There's so much to see, it can be exhausting.

Luckily, Rawlings Sporting Goods has a big leather chair shaped like a catcher's mitt sitting at the edge of the company's display, which draws people in. Rawlings sells approximately 10 of the chairs each year for $3,200 apiece using the same leather in their gloves as part of a product line that now features luggage and wallets. Names can be monogrammed into the thumb or palm of the chair, too.

Charlette Eastman of American Fork, Utah, whose family recently sold the Zinger Bat Company, sat in the catcher's mitt chair for a much-needed rest after helping promote the company.

``It's wonderful,'' Eastman said. ``I'm just going to see how much I can buy it for.''

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AP Baseball Writer Ben Walker contributed to this report.

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How one half of assertive basketball may turn around the Wizards' season

How one half of assertive basketball may turn around the Wizards' season

The fat lady wasn’t warming up to sing an operatic number, not with 66 games left in the regular season. Then the flailing Washington Wizards, coming off consecutive double-digit losses, came out flat yet again. They trailed the Los Angeles Clippers by 19 points at halftime some 36 hours after the general public heard about their private quarrels and following weeks of basketball nightmares. 

So, she might have at least begun some mental prep for an upcoming performance. Then came the comeback within the comeback. The Wizards rallied for a 125-118 win when all the world was ready to say sayonara. 

Did Washington indeed save its season by outscoring Los Angeles 71-45 in the second half?

Answering 'yes' presumes all is right with the gang that has struggled to defend throughout the season and possibly has chemistry issues even a family therapist couldn’t fix with thrice-weekly sessions.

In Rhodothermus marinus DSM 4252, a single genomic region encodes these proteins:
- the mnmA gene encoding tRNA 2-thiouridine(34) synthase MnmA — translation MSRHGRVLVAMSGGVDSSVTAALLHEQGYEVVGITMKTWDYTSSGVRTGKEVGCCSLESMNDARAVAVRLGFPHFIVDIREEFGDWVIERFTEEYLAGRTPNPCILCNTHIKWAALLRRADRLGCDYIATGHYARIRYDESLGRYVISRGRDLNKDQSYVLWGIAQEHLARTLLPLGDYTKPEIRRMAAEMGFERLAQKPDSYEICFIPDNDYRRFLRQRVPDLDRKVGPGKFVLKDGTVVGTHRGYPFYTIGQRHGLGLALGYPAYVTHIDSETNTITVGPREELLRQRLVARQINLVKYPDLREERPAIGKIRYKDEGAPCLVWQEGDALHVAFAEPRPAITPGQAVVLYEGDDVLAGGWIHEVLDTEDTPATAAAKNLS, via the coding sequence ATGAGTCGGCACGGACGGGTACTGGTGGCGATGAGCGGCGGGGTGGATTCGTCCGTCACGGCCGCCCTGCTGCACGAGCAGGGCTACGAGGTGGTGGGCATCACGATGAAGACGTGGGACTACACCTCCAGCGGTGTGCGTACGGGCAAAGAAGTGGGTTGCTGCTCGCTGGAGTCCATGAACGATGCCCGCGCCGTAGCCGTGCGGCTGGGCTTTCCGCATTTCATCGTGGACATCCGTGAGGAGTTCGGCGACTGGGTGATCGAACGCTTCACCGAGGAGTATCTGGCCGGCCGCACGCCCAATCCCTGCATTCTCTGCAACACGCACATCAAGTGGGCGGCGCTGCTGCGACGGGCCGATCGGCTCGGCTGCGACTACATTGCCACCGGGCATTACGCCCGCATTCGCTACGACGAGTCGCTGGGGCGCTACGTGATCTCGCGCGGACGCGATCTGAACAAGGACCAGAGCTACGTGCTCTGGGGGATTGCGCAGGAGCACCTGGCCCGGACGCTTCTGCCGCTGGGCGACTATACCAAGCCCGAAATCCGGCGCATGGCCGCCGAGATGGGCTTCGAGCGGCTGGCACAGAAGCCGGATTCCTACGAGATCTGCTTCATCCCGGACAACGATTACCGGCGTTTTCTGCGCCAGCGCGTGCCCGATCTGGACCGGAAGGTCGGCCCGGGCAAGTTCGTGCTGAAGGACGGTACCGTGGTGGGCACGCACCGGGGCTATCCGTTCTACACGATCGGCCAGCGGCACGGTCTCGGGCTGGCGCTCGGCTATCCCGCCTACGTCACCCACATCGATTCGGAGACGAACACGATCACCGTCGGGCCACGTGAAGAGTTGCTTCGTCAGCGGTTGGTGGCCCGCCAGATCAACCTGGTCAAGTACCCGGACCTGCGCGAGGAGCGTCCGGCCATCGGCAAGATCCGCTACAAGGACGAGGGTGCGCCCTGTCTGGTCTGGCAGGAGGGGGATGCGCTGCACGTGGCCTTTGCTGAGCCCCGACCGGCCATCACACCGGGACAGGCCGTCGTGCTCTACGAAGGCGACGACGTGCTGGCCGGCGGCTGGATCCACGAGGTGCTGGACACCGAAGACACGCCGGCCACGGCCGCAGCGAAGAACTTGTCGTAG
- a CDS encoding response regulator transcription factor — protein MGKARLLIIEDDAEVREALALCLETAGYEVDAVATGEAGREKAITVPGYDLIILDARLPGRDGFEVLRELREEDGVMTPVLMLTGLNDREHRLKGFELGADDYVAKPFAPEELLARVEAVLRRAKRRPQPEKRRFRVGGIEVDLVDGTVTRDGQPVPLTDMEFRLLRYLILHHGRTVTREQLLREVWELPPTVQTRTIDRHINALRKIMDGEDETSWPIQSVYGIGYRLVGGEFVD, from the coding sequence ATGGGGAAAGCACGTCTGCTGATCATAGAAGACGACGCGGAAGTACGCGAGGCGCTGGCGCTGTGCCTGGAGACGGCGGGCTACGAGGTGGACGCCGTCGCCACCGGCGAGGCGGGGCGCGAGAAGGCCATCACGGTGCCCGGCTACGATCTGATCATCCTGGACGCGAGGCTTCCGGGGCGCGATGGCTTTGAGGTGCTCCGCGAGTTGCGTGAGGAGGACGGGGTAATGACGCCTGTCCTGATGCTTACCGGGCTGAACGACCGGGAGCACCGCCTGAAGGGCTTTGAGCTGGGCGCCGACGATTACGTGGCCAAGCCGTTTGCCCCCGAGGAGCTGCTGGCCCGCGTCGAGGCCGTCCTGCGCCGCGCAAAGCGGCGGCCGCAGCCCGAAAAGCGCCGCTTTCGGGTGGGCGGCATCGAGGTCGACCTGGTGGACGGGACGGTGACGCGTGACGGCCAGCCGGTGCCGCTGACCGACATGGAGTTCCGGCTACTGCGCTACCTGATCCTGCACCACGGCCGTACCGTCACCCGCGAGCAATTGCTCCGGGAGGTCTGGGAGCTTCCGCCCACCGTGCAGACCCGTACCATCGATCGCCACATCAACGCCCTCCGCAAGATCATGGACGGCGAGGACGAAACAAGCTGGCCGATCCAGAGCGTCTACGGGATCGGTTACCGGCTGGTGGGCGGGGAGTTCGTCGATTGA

The day began with coach Scott Brooks and the team’s stars addressing leaks of intense arguments among players and a scolding by All-Star John Wall directed to the head coach. There was no spark initially, just a dismal first half that saw them down 24 points and 73-54 at halftime.

The first half served as a season-long microcosm. It’s why rumors of breaking up the team seemed plausible. 

Over the remaining 24 minutes, the Wizards finally woke up. They flew around the court defensively and passed to the open man. The stars played like a team wanting to play each other, willing to do whatever necessary for a win.

John Wall finished with 30 points. Bradley Beal scored 27. Otto Porter grabbed 14 rebounds to go with 11 points. Six players scored in double figures. Everybody ate. 

“That’s how we need to play,” Bradley Beal told NBC Sports Washington.

“Not going to say everything is fixed because we were still down [24 points], still have a lot of work to do. Got a lot of to change and get better. Our effort was there in the second half. That’s the type of intensity we have to have for the full 48.”

Numerous moments and performances stood out in the second half beyond the main players. Tomas Satoransky’s hustle helped begin the turnaround. Thomas Bryant, who started with Dwight Howard sidelined, provided interior energy. Jeff Green dropped 20 points. Markieff Morris, coming off the bench for the first time since Feb. 29, 2016, showed more than in recent games.

One play deep in the fourth quarter showed the difference between 16 games of defensive slumber and Tuesday’s resolve.